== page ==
It all sounds like something from a dystopian Sci Fi novel but the reality is that it’s not as bad as it sounds. Many of the reports and callouts for bed bug infestations are fuelled by national anxiety and the ability of social media to spread concerns way beyond the reasonable. While bed bug infestations are difficult and expensive to eradicate once they get a grip, they’re relatively easy to avoid. If you’ve visited a potential bed bug location make a point of washing all your clothing when you get home and, if you can, steam clean your luggage before bringing it back into the house – high heat is one thing still guaranteed to destroy bed bugs. A lot of the suggested ‘sightings’ of bed bugs in places like the Paris metro and at the airports remain unconfirmed, bed bugs are about the size of an apple pip, so not that easy to spot and very easy to confuse with a number of other small insects. Just keep calm and carry a steamer.

On to more pleasant things. Autumn has finally arrived here in southwest France and, in our particular corner of it, we seem to have had most of our missing rainfall in the last few days. Water butts are full to overflowing and the garden has issued a big sigh of relief as the ground soaks up the much-needed water. Temperatures that were still in the mid to high twenties around the middle of the month dropped ten degrees almost overnight. It’s still warm in the daytime but it’s no longer hot. It means we can finally get out and do all those jobs that piled up over the summer months when it was too hot to do anything but lounge around the place. I miss the summer already.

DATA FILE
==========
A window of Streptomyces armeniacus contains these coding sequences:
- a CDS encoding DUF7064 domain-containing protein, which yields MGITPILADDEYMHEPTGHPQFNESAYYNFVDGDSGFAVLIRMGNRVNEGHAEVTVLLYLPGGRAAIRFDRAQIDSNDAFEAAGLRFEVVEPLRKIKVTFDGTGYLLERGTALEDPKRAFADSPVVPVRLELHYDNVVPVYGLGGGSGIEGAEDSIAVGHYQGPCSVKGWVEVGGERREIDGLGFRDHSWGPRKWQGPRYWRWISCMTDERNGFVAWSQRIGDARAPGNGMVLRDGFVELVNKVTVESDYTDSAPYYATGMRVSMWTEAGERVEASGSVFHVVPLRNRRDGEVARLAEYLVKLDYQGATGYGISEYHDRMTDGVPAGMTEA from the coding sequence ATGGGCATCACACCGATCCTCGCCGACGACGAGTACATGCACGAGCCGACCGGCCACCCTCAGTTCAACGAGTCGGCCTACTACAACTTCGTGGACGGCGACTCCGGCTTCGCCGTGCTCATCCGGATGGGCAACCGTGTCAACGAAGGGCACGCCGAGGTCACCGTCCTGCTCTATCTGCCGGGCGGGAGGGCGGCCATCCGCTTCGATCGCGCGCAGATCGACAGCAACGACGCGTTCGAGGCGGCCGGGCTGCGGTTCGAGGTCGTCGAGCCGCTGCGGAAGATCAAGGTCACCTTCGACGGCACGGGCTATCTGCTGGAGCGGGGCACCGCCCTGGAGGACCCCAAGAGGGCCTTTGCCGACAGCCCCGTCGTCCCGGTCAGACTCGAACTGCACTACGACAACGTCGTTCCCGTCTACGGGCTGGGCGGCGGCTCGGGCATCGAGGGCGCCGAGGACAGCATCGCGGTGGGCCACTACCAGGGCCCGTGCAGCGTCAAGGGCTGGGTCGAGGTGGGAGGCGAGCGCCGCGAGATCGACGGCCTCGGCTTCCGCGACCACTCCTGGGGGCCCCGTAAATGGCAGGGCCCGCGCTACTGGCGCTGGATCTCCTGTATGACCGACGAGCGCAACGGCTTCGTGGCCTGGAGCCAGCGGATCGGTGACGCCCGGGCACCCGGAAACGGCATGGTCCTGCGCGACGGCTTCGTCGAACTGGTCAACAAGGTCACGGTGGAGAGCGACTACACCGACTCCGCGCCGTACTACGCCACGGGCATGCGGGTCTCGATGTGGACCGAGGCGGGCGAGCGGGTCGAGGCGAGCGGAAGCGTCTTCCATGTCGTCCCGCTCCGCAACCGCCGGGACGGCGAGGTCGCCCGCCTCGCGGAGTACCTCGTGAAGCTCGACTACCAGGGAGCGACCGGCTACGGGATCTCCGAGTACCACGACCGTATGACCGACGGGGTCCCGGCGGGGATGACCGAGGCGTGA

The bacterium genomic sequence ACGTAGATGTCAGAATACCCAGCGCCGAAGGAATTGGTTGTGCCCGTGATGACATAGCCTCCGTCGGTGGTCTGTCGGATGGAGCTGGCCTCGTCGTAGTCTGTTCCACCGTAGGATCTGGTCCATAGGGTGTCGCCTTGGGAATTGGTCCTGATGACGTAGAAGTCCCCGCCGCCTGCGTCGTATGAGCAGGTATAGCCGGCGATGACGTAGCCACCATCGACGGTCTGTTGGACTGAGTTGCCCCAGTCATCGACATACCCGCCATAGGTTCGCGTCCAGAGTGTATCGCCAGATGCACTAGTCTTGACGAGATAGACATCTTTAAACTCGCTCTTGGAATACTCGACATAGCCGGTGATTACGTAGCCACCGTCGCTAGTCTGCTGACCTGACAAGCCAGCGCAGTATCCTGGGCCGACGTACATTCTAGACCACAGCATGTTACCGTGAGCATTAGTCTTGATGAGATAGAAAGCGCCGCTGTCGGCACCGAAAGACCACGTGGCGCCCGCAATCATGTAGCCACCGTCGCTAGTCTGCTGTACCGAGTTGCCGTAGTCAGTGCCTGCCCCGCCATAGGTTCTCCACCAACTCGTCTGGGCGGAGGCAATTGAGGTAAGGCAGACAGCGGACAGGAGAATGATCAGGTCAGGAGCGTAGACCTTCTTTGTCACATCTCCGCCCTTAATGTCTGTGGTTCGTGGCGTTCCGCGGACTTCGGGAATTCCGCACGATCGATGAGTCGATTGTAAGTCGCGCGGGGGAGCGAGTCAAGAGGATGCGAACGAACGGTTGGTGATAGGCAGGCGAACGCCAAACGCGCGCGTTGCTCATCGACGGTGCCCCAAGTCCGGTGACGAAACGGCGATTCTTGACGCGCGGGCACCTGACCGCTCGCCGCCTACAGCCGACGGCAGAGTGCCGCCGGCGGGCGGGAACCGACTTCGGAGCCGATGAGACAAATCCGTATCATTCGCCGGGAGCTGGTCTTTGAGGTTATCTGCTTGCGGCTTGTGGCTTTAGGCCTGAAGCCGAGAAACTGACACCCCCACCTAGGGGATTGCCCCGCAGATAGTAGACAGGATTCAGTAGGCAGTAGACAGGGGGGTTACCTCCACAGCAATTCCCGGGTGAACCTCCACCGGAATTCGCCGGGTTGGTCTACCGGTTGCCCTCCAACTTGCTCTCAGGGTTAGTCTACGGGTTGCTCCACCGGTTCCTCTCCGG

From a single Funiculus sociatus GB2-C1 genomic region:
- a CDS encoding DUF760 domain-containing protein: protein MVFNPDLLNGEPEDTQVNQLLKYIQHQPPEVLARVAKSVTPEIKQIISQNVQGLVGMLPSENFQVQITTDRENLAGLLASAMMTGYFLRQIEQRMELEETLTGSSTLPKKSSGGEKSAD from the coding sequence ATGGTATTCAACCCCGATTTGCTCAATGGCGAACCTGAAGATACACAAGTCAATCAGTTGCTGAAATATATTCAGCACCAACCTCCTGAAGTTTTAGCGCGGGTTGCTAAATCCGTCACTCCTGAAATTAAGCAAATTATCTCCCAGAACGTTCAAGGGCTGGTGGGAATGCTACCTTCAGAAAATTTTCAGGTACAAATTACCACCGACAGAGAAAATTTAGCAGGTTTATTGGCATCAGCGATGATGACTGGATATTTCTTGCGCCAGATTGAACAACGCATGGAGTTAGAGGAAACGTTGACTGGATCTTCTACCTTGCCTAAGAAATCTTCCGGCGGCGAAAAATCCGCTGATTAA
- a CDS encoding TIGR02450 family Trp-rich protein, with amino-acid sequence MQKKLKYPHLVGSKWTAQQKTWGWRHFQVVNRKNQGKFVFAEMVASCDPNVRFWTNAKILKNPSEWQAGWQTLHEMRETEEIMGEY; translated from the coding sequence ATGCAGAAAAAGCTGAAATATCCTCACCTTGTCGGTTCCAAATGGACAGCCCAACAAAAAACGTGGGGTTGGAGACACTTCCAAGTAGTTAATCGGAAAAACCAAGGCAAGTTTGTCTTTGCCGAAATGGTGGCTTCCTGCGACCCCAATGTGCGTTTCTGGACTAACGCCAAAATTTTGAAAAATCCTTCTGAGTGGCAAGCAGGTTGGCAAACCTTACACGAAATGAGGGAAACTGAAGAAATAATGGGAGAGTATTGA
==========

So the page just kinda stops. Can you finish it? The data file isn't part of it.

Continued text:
One thing that’s particularly enjoyable about the autumn is our annual Halloween night. All our local little witches and wizards will be moving around the village looking for some treats. We really enjoy it. Halloween is popular with kids here, though it’s a relatively recent addition to the event calendar, reckoned to have arrived in France sometime in the early 1980s. Thankfully, in our village, it’s all very organised and well-supervised. The Fete committee, that organises all village events, handles it and the children go around as one group, supervised by adults. All the houses in the village are contacted in advance and asked if they’re prepared to take part, then a route is organised to ensure that only those households who want a visit are included. You know roughly how many visitors you’re going to receive and get a rough idea of what time they’ll descend on you – so it’s a minimal intrusion and it’s fun to see the kids enjoying themselves. They’re so polite, always thanking us for their treats and it really is a pleasure to have them around.